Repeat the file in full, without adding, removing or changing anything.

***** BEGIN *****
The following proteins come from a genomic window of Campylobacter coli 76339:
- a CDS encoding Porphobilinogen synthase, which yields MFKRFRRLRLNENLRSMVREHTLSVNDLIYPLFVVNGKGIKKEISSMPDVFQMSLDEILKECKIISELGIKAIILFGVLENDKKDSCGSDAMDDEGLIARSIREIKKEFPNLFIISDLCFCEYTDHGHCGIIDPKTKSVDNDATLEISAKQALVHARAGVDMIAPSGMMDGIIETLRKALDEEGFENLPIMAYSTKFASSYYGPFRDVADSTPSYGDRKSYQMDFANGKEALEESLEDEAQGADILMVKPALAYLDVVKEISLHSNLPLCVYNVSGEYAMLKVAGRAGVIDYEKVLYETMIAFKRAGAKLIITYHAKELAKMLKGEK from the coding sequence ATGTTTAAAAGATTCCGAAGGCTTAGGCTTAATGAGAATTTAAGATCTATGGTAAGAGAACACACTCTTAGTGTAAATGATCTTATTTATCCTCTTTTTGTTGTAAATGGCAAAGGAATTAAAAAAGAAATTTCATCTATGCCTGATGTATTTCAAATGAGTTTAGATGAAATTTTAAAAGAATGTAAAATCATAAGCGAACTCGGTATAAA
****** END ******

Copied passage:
The following proteins come from a genomic window of Campylobacter coli 76339:
- a CDS encoding Porphobilinogen synthase, which yields MFKRFRRLRLNENLRSMVREHTLSVNDLIYPLFVVNGKGIKKEISSMPDVFQMSLDEILKECKIISELGIKAIILFGVLENDKKDSCGSDAMDDEGLIARSIREIKKEFPNLFIISDLCFCEYTDHGHCGIIDPKTKSVDNDATLEISAKQALVHARAGVDMIAPSGMMDGIIETLRKALDEEGFENLPIMAYSTKFASSYYGPFRDVADSTPSYGDRKSYQMDFANGKEALEESLEDEAQGADILMVKPALAYLDVVKEISLHSNLPLCVYNVSGEYAMLKVAGRAGVIDYEKVLYETMIAFKRAGAKLIITYHAKELAKMLKGEK from the coding sequence ATGTTTAAAAGATTCCGAAGGCTTAGGCTTAATGAGAATTTAAGATCTATGGTAAGAGAACACACTCTTAGTGTAAATGATCTTATTTATCCTCTTTTTGTTGTAAATGGCAAAGGAATTAAAAAAGAAATTTCATCTATGCCTGATGTATTTCAAATGAGTTTAGATGAAATTTTAAAAGAATGTAAAATCATAAGCGAACTCGGTATAAA